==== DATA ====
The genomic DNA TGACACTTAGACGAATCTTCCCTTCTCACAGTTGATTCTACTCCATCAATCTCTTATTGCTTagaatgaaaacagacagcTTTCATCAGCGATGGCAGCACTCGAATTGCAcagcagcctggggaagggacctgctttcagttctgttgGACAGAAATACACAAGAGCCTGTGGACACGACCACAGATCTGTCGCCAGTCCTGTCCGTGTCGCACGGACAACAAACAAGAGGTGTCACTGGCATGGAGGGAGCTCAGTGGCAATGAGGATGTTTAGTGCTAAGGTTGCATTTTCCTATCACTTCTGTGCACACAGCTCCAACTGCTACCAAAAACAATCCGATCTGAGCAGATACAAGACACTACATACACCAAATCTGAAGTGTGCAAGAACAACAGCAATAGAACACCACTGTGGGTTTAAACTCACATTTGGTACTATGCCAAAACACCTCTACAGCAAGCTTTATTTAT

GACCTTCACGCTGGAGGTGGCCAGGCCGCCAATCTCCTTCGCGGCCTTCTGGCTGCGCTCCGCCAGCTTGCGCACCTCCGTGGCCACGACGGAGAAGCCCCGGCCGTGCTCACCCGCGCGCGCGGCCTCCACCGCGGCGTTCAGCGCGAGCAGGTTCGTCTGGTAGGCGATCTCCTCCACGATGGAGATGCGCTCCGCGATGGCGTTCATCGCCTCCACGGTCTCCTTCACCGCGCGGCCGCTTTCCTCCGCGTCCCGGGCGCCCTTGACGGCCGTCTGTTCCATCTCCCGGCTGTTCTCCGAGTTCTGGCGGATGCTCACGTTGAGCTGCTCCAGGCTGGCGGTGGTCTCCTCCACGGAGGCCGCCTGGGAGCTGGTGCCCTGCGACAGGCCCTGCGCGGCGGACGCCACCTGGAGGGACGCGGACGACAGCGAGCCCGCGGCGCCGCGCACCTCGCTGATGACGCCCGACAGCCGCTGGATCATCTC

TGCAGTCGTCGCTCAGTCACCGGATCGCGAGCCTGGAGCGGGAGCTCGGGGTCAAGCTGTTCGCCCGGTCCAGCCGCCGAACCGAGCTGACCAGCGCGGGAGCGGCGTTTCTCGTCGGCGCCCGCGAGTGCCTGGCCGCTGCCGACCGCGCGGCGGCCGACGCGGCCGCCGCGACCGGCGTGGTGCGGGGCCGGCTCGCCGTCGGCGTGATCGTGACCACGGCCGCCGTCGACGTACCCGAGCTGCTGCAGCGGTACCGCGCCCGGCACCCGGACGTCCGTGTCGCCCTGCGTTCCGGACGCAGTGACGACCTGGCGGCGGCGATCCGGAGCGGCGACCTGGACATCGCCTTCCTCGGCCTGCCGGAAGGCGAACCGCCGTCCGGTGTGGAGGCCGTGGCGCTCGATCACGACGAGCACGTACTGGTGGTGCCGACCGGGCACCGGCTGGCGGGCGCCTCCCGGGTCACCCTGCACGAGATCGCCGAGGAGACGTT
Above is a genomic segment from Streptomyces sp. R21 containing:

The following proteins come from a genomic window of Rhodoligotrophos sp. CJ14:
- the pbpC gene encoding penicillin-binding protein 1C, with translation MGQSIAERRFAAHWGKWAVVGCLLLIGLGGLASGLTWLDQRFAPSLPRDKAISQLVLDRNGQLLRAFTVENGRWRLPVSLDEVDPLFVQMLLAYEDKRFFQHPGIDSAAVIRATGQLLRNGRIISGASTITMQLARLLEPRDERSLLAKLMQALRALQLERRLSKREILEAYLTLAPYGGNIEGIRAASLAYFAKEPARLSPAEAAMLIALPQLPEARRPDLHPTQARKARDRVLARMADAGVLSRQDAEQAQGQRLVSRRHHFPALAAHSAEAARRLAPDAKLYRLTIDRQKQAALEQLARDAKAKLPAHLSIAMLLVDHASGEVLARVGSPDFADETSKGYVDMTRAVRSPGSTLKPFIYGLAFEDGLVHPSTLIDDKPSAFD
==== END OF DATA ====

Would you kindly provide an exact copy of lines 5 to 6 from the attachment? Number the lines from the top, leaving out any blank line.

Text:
The following proteins come from a genomic window of Rhodoligotrophos sp. CJ14:
- the pbpC gene encoding penicillin-binding protein 1C, with translation MGQSIAERRFAAHWGKWAVVGCLLLIGLGGLASGLTWLDQRFAPSLPRDKAISQLVLDRNGQLLRAFTVENGRWRLPVSLDEVDPLFVQMLLAYEDKRFFQHPGIDSAAVIRATGQLLRNGRIISGASTITMQLARLLEPRDERSLLAKLMQALRALQLERRLSKREILEAYLTLAPYGGNIEGIRAASLAYFAKEPARLSPAEAAMLIALPQLPEARRPDLHPTQARKARDRVLARMADAGVLSRQDAEQAQGQRLVSRRHHFPALAAHSAEAARRLAPDAKLYRLTIDRQKQAALEQLARDAKAKLPAHLSIAMLLVDHASGEVLARVGSPDFADETSKGYVDMTRAVRSPGSTLKPFIYGLAFEDGLVHPSTLIDDKPSAFD